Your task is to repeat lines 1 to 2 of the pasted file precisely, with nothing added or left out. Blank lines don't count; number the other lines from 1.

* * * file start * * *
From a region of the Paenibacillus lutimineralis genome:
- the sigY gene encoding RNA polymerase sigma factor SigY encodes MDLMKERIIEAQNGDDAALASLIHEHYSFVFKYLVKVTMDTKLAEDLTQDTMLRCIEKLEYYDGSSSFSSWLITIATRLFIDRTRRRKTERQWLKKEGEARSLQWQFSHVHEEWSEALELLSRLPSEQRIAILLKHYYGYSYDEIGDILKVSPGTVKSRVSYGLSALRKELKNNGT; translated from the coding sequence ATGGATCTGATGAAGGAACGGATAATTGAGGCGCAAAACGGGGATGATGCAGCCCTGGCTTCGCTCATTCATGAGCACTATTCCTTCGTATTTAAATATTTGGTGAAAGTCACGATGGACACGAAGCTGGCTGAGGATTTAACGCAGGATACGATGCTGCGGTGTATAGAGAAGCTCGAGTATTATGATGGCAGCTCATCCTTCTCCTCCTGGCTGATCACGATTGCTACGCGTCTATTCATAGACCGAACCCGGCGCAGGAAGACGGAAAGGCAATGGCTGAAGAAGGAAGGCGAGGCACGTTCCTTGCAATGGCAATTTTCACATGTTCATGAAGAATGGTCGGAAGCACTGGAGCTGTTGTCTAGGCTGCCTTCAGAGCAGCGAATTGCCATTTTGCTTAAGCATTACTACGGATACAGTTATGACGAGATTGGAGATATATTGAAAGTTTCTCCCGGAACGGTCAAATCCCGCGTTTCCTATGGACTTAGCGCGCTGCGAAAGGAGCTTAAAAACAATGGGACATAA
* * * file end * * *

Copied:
From a region of the Paenibacillus lutimineralis genome:
- the sigY gene encoding RNA polymerase sigma factor SigY encodes MDLMKERIIEAQNGDDAALASLIHEHYSFVFKYLVKVTMDTKLAEDLTQDTMLRCIEKLEYYDGSSSFSSWLITIATRLFIDRTRRRKTERQWLKKEGEARSLQWQFSHVHEEWSEALELLSRLPSEQRIAILLKHYYGYSYDEIGDILKVSPGTVKSRVSYGLSALRKELKNNGT; translated from the coding sequence ATGGATCTGATGAAGGAACGGATAATTGAGGCGCAAAACGGGGATGATGCAGCCCTGGCTTCGCTCATTCATGAGCACTATTCCTTCGTATTTAAATATTTGGTGAAAGTCACGATGGACACGAAGCTGGCTGAGGATTTAACGCAGGATACGATGCTGCGGTGTATAGAGAAGCTCGAGTATTATGATGGCAGCTCATCCTTCTCCTCCTGGCTGATCACGATTGCTACGCGTCTATTCATAGACCGAACCCGGCGCAGGAAGACGGAAAGGCAATGGCTGAAGAAGGAAGGCGAGGCACGTTCCTTGCAATGGCAATTTTCACATGTTCATGAAGAATGGTCGGAAGCACTGGAGCTGTTGTCTAGGCTGCCTTCAGAGCAGCGAATTGCCATTTTGCTTAAGCATTACTACGGATACAGTTATGACGAGATTGGAGATATATTGAAAGTTTCTCCCGGAACGGTCAAATCCCGCGTTTCCTATGGACTTAGCGCGCTGCGAAAGGAGCTTAAAAACAATGGGACATAA